The Los Angeles Rams open their mandatory three-day minicamp Tuesday. Here are a few things to keep an eye on:
Will Donald show up?
Aaron Donald did not attend any portion of the Rams’ nine-week voluntary offseason program, including organized team activities, because of a contract dispute, and coach Sean McVay said he was uncertain if Donald would report for mandatory minicamp without a contract resolution.
Donald is scheduled to earn $6.9 million in the final season of his five-year rookie deal and is seeking to become the highest-paid defensive player in the NFL, if not among the highest-paid players in the league.
Last year, Donald stayed away from the offseason program but reported to minicamp to avoid a fine -- though he did not participate in drills. Donald then held out of training camp before arriving at the team facility a day before the regular-season opener, without a new deal.
After sitting out the first game, he went on to help the Rams to an NFC West Division title and their first playoff appearance since 2004. He had 11 sacks, forced five fumbles and was named the NFL Defensive Player of the Year.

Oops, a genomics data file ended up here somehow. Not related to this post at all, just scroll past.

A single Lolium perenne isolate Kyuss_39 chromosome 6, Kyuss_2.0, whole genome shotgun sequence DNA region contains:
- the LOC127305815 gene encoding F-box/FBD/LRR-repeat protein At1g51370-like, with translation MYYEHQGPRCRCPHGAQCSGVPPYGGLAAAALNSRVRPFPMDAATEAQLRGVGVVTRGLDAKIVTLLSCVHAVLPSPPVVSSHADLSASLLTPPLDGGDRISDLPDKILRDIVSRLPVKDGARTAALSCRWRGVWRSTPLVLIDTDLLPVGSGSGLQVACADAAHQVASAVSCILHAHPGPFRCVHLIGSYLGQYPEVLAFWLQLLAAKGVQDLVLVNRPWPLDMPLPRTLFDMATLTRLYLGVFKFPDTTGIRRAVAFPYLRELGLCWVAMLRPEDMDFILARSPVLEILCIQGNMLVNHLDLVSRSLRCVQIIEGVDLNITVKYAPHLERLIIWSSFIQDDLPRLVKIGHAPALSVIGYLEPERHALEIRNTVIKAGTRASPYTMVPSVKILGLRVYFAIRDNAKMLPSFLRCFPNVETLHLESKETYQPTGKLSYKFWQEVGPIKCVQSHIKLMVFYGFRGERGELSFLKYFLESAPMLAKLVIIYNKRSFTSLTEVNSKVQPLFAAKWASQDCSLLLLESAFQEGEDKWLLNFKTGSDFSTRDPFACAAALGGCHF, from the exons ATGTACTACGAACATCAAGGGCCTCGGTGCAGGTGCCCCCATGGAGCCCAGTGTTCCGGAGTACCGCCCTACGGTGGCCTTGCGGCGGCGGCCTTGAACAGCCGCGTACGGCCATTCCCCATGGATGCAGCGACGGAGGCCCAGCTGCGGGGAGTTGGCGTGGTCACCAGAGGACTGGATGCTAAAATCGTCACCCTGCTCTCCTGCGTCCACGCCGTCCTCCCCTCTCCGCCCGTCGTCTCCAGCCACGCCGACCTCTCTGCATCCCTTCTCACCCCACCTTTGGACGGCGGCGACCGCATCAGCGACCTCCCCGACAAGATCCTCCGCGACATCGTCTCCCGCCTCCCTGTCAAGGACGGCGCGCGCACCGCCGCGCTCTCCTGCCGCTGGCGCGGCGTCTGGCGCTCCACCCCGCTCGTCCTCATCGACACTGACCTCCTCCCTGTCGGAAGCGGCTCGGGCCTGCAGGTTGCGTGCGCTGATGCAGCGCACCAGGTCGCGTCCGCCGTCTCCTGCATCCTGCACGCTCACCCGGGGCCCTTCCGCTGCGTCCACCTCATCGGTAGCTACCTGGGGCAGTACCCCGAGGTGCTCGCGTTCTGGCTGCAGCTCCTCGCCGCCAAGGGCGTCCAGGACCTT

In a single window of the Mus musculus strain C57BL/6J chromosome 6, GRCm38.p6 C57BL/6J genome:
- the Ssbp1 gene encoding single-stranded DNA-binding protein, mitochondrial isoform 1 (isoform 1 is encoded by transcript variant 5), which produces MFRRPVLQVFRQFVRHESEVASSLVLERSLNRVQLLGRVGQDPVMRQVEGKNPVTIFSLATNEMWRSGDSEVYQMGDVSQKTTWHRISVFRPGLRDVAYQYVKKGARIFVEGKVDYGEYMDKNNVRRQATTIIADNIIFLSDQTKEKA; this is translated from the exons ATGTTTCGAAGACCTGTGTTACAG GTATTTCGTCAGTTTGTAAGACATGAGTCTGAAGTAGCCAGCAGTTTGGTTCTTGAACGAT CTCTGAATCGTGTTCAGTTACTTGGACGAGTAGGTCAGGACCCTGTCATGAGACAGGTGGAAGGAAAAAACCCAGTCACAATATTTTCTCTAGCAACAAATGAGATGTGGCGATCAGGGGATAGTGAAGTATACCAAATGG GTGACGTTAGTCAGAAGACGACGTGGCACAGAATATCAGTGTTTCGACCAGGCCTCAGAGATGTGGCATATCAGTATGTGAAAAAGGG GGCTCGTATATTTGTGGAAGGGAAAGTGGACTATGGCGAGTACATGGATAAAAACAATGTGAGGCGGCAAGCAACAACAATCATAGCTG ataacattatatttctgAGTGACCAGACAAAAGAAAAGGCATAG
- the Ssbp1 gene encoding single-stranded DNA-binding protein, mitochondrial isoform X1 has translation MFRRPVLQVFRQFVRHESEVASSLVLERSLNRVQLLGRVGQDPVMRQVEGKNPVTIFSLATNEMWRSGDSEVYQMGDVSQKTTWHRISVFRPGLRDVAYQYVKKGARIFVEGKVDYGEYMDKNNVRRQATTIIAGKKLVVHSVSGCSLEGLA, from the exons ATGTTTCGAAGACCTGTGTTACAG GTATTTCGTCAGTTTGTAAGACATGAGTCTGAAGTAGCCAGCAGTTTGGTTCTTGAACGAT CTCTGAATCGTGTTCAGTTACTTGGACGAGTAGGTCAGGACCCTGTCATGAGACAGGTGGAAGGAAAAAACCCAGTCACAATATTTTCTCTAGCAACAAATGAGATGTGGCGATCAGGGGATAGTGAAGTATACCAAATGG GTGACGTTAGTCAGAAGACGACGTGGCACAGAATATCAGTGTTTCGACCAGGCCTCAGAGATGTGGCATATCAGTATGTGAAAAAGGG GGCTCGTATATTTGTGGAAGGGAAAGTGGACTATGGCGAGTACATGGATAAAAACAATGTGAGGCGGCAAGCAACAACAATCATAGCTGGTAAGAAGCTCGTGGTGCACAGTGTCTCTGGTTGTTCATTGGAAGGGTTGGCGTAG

New deep threat
The Rams have had a few sessions of OTAs to welcome their bevy of new players, including All-Pro defensive lineman Ndamukong Suh and cornerbacks Marcus Peters and Aqib Talib. However, the newest addition to the offense could be the most interesting.
Cooks is expected to develop into a deep threat for Goff, and the two displayed as much on Day 1 of OTAs, when Cooks caught a deep pass in stride for a touchdown.
McVay said it was a bonus that Cooks, who caught 65 passes for 1,082 yards and seven touchdowns last season, has been available to participate in the offseason program and develop a rapport with Goff.
Last year, Watkins did not arrive until the second week of training camp and struggled to develop a reliable connection on deep passes.
Filling holes on defense
The Rams’ defense is stacked at every position except linebacker.
The position group remains a work in progress after the Rams traded outside linebacker Robert Quinn to the Miami Dolphins and inside linebacker Alec Ogletree to the New York Giants. The team elected to let veteran Connor Barwin test free agency.
“We’ll have a better feel toward the end of the offseason program and then going into training camp,” McVay said of linebacker development.
Cory Littleton, a former undrafted free agent who made the most of limited opportunities last season, is working with the starters at inside linebacker.
Ramik Wilson, who played three seasons in Kansas City before the Rams acquired him in the offseason, also is working at the position along with fourth-year pro Bryce Hager, who mostly has appeared on special teams.
At outside linebacker, Samson Ebukam, a fourth-round pick in 2017, is practicing in place of Quinn.